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We’re Still ‘Lying to Our Children’

Saturday, March 6, 2010

Setting a national goal of having all students proficient by 2014 while letting states create their own tests and set their own cut scores has produced a mess.

The No Child Left Behind Act of 2001 (NCLB) set a national goal that all children be proficient in reading and math by 2014. The law left both the design of the tests and the setting of proficiency “cut scores” to the states.

The outcome of this choice is well-documented: many states set their cut scores so low that large numbers of students are judged proficient, even though they lack basic skills (see here and here). The National Assessment of Educational Progress’s (NAEP’s) recent Trial Urban District Assessment (TUDA), covering math in 18 cities, presents another window into this disconnect. Here I focus on fourth grade math, as results for the eighth grade are so similar that there is no need for separate analysis.

As international comparisons show, our students are lagging our major competitors, so what may be ‘aspirational’ for our nation is about basic for many other nations.

Consider Figure 1. The purple bars represent the percent of students in each district that have been classified as proficient in math based on state tests and state cut points. We might conclude that most students in these districts are doing reasonably well. In six districts, state results show that more than three-quarters of pupils are proficient and in four more districts more than two-thirds are proficient.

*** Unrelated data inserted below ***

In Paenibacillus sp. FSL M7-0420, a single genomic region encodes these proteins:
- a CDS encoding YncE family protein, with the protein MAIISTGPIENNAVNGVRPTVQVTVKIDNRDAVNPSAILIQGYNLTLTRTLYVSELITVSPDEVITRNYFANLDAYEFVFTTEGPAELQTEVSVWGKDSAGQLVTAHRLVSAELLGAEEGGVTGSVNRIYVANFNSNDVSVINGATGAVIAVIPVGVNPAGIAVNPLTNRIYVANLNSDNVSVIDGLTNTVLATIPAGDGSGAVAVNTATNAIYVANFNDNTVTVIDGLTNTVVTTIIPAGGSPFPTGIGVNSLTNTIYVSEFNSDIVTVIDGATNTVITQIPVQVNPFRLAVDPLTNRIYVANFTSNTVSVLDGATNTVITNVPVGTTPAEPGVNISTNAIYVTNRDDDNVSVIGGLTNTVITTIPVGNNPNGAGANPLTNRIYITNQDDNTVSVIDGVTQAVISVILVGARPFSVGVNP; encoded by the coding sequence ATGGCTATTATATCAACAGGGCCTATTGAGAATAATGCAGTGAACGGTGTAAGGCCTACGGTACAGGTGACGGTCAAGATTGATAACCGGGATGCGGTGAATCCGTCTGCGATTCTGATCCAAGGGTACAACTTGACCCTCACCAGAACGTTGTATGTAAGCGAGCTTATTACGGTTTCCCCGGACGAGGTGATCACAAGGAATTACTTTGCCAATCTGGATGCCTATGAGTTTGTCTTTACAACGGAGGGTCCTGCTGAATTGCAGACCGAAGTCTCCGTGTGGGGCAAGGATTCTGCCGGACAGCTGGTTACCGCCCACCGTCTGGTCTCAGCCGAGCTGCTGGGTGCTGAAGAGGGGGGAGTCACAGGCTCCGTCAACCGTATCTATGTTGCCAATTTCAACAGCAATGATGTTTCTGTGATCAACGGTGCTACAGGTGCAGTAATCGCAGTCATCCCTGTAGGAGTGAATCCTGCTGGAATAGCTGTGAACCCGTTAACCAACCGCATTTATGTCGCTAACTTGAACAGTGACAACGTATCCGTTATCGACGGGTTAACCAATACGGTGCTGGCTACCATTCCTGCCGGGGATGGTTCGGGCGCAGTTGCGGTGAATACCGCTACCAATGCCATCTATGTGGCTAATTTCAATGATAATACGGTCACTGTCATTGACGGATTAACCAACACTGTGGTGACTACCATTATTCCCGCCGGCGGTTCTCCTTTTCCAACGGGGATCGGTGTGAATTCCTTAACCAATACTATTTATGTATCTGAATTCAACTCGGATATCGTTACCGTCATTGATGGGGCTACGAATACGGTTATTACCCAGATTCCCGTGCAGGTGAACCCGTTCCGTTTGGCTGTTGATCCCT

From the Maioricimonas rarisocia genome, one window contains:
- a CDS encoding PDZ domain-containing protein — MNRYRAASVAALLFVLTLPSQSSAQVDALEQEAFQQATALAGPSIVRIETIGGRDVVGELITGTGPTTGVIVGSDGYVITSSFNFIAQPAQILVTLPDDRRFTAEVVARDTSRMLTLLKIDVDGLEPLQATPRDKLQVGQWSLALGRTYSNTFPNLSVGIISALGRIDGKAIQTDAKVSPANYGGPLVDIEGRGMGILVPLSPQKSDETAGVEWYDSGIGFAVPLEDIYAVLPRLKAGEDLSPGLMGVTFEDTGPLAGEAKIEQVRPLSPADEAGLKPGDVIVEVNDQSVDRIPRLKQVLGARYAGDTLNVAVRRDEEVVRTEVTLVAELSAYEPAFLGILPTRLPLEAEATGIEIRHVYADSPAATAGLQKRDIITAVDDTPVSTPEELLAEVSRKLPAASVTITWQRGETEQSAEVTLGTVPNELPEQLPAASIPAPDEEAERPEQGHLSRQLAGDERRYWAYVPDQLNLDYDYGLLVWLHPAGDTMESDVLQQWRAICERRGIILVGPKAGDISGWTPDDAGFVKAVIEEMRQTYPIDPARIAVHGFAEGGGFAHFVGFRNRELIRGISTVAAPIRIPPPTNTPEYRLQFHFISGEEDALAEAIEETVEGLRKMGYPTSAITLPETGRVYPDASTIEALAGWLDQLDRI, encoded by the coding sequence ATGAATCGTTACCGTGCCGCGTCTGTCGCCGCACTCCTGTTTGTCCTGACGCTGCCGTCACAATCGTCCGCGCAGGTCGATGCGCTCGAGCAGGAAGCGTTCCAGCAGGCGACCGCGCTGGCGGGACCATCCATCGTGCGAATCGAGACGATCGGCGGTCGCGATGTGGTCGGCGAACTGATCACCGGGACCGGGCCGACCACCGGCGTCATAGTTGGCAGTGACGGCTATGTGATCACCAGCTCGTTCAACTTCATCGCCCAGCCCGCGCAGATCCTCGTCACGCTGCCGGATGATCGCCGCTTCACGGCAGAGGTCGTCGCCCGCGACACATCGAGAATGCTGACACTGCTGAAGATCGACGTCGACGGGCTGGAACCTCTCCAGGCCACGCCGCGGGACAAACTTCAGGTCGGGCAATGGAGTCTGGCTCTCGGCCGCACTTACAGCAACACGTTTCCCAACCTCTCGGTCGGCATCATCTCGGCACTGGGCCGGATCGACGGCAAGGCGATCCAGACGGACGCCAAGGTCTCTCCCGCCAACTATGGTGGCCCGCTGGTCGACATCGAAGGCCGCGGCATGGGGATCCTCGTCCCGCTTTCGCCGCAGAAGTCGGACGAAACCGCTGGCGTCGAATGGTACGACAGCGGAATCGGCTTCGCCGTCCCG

The orange bars show the percent proficient in these same districts based on the 2009 TUDA results. TUDA and state results describe two different worlds.

Schneider A

Figure 2 organizes these districts by the size of the gap between percent proficient on state assessments and NAEP. The gaps range from near 70 points in Baltimore and Detroit, and leaving Boston aside, drops to about 30 points in San Diego, Jefferson County, and the District of Columbia. (Massachusetts’s standards are among the most rigorous in the country—it has not taken the easy path that so many other states have.)

Schneider B

Measuring Progress Toward Proficiency

One of America’s biggest challenges is to make progress on the number of students who are proficient in math (and, of course, in reading). While Figures 1 and 2 show a disconnect between the percentage of proficient students at a single point in time, do NAEP and state measures paint a similar picture in terms of progress?

We can calculate change in the percent of students proficient on both NAEP and the state assessments for the 11 districts that took part in TUDA in 2007 as well as 2009. See Figure 3. The good news: in nine of those districts, at least the direction of the change is the same on both assessments (Atlanta and Austin are the exceptions). In terms of the magnitude of change, however, in seven of the 11 districts more growth was made on state assessments than on NAEP—and in Cleveland the decline in the percent proficient was smaller on the state test than on NAEP.

Schneider C